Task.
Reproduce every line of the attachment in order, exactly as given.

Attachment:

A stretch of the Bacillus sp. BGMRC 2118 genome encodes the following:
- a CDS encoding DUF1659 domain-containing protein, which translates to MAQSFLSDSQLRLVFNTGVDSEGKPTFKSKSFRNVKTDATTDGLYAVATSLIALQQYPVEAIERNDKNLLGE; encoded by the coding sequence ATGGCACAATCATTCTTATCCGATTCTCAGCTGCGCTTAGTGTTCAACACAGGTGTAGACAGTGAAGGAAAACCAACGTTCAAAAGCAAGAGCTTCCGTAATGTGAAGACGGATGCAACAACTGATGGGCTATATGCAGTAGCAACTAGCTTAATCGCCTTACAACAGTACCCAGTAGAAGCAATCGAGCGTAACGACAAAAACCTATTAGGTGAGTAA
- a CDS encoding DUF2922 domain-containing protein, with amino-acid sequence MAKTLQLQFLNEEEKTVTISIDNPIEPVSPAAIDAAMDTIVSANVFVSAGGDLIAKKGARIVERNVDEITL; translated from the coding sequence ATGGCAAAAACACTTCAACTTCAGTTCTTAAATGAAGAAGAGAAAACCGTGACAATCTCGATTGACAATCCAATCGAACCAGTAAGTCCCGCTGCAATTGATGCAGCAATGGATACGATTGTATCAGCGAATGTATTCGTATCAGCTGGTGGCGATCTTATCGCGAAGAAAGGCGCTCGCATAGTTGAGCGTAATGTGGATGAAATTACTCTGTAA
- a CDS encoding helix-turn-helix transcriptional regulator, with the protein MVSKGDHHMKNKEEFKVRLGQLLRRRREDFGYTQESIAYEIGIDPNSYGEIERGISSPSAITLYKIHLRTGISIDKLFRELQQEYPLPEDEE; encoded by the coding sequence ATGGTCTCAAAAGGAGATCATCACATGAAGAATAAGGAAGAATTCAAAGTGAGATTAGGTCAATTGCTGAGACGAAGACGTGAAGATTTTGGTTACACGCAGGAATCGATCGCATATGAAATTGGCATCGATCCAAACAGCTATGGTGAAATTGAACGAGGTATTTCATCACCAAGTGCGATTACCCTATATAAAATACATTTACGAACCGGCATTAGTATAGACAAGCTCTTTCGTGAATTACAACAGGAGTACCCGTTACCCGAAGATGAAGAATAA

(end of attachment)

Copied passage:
A stretch of the Bacillus sp. BGMRC 2118 genome encodes the following:
- a CDS encoding DUF1659 domain-containing protein, which translates to MAQSFLSDSQLRLVFNTGVDSEGKPTFKSKSFRNVKTDATTDGLYAVATSLIALQQYPVEAIERNDKNLLGE; encoded by the coding sequence ATGGCACAATCATTCTTATCCGATTCTCAGCTGCGCTTAGTGTTCAACACAGGTGTAGACAGTGAAGGAAAACCAACGTTCAAAAGCAAGAGCTTCCGTAATGTGAAGACGGATGCAACAACTGATGGGCTATATGCAGTAGCAACTAGCTTAATCGCCTTACAACAGTACCCAGTAGAAGCAATCGAGCGTAACGACAAAAACCTATTAGGTGAGTAA
- a CDS encoding DUF2922 domain-containing protein, with amino-acid sequence MAKTLQLQFLNEEEKTVTISIDNPIEPVSPAAIDAAMDTIVSANVFVSAGGDLIAKKGARIVERNVDEITL; translated from the coding sequence ATGGCAAAAACACTTCAACTTCAGTTCTTAAATGAAGAAGAGAAAACCGTGACAATCTCGATTGACAATCCAATCGAACCAGTAAGTCCCGCTGCAATTGATGCAGCAATGGATACGATTGTATCAGCGAATGTATTCGTATCAGCTGGTGGCGATCTTATCGCGAAGAAAGGCGCTCGCATAGTTGAGCGTAATGTGGATGAAATTACTCTGTAA
- a CDS encoding helix-turn-helix transcriptional regulator, with the protein MVSKGDHHMKNKEEFKVRLGQLLRRRREDFGYTQESIAYEIGIDPNSYGEIERGISSPSAITLYKIHLRTGISIDKLFRELQQEYPLPEDEE; encoded by the coding sequence ATGGTCTCAAAAGGAGATCATCACATGAAGAATAAGGAAGAATTCAAAGTGAGATTAGGTCAATTGCTGAGACGAAGACGTGAAGATTTTGGTTACACGCAGGAATCGATCGCATATGAAATTGGCATCGATCCAAACAGCTATGGTGAAATTGAACGAGGTATTTCATCACCAAGTGCGATTACCCTATATAAAATACATTTACGAACCGGCATTAGTATAGACAAGCTCTTTCGTGAATTACAACAGGAGTACCCGTTACCCGAAGATGAAGAATAA